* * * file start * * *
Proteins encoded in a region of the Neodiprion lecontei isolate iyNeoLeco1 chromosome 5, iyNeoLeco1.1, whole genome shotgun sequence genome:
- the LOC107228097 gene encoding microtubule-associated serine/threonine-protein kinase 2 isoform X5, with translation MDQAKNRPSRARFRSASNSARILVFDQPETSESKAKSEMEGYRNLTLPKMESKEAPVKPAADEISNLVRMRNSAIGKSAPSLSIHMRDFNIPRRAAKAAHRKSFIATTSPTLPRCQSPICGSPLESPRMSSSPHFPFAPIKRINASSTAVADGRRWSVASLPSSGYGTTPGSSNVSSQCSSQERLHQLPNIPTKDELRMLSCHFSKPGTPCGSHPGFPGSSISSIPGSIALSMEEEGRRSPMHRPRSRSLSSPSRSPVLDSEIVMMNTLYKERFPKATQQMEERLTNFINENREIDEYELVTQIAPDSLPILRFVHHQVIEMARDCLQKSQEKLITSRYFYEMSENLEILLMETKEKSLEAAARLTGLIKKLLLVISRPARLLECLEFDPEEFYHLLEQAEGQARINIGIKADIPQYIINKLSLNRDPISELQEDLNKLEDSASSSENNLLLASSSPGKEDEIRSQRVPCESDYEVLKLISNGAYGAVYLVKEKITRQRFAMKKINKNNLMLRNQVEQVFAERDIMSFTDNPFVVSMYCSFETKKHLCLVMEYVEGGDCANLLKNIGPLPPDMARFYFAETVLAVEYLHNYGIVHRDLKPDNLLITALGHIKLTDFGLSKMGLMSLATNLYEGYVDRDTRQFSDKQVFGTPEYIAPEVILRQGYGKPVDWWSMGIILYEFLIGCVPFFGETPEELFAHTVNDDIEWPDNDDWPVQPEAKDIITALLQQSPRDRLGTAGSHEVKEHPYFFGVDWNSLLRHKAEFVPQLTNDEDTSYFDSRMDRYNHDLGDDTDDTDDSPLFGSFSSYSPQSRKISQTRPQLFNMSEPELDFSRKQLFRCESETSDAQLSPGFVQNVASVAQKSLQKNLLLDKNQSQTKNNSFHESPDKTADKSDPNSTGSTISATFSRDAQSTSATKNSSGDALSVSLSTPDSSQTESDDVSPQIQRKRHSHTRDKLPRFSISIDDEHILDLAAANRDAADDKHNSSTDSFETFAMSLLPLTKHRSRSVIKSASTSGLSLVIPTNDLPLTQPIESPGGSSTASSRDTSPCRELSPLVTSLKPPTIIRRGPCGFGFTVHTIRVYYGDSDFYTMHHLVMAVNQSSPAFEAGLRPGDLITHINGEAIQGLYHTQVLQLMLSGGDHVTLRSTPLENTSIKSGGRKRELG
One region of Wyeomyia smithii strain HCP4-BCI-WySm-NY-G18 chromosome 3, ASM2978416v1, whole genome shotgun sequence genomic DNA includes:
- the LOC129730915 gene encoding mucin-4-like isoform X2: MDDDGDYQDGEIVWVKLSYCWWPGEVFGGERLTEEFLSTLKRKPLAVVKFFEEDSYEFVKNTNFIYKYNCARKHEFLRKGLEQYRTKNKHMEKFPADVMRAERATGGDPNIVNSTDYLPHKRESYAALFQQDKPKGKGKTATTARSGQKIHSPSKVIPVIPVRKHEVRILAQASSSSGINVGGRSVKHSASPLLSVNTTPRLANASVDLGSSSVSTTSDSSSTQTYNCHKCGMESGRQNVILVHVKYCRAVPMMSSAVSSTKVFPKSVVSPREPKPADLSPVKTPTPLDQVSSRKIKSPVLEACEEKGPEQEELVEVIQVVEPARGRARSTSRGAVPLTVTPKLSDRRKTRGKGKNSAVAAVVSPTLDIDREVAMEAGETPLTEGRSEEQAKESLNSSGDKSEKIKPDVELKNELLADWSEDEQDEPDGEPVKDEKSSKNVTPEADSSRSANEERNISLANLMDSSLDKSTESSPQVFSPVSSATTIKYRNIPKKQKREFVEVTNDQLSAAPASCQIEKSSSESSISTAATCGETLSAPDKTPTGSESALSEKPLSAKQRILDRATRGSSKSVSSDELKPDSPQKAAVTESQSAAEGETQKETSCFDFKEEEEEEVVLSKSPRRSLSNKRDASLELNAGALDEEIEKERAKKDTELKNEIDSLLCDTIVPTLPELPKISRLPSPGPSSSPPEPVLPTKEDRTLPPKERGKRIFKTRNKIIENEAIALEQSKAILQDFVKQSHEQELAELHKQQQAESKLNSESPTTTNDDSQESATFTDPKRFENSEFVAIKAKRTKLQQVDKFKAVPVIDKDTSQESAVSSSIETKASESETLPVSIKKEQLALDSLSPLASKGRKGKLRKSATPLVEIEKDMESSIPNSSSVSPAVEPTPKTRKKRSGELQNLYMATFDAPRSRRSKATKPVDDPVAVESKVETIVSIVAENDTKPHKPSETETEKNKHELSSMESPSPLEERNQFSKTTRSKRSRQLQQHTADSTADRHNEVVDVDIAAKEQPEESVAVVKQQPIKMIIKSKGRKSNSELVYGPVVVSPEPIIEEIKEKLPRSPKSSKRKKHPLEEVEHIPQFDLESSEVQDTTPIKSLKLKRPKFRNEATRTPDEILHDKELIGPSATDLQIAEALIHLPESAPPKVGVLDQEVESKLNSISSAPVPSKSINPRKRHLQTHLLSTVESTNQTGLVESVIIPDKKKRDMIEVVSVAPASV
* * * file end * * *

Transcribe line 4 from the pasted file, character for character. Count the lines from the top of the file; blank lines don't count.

- the LOC129730915 gene encoding mucin-4-like isoform X2: MDDDGDYQDGEIVWVKLSYCWWPGEVFGGERLTEEFLSTLKRKPLAVVKFFEEDSYEFVKNTNFIYKYNCARKHEFLRKGLEQYRTKNKHMEKFPADVMRAERATGGDPNIVNSTDYLPHKRESYAALFQQDKPKGKGKTATTARSGQKIHSPSKVIPVIPVRKHEVRILAQASSSSGINVGGRSVKHSASPLLSVNTTPRLANASVDLGSSSVSTTSDSSSTQTYNCHKCGMESGRQNVILVHVKYCRAVPMMSSAVSSTKVFPKSVVSPREPKPADLSPVKTPTPLDQVSSRKIKSPVLEACEEKGPEQEELVEVIQVVEPARGRARSTSRGAVPLTVTPKLSDRRKTRGKGKNSAVAAVVSPTLDIDREVAMEAGETPLTEGRSEEQAKESLNSSGDKSEKIKPDVELKNELLADWSEDEQDEPDGEPVKDEKSSKNVTPEADSSRSANEERNISLANLMDSSLDKSTESSPQVFSPVSSATTIKYRNIPKKQKREFVEVTNDQLSAAPASCQIEKSSSESSISTAATCGETLSAPDKTPTGSESALSEKPLSAKQRILDRATRGSSKSVSSDELKPDSPQKAAVTESQSAAEGETQKETSCFDFKEEEEEEVVLSKSPRRSLSNKRDASLELNAGALDEEIEKERAKKDTELKNEIDSLLCDTIVPTLPELPKISRLPSPGPSSSPPEPVLPTKEDRTLPPKERGKRIFKTRNKIIENEAIALEQSKAILQDFVKQSHEQELAELHKQQQAESKLNSESPTTTNDDSQESATFTDPKRFENSEFVAIKAKRTKLQQVDKFKAVPVIDKDTSQESAVSSSIETKASESETLPVSIKKEQLALDSLSPLASKGRKGKLRKSATPLVEIEKDMESSIPNSSSVSPAVEPTPKTRKKRSGELQNLYMATFDAPRSRRSKATKPVDDPVAVESKVETIVSIVAENDTKPHKPSETETEKNKHELSSMESPSPLEERNQFSKTTRSKRSRQLQQHTADSTADRHNEVVDVDIAAKEQPEESVAVVKQQPIKMIIKSKGRKSNSELVYGPVVVSPEPIIEEIKEKLPRSPKSSKRKKHPLEEVEHIPQFDLESSEVQDTTPIKSLKLKRPKFRNEATRTPDEILHDKELIGPSATDLQIAEALIHLPESAPPKVGVLDQEVESKLNSISSAPVPSKSINPRKRHLQTHLLSTVESTNQTGLVESVIIPDKKKRDMIEVVSVAPASV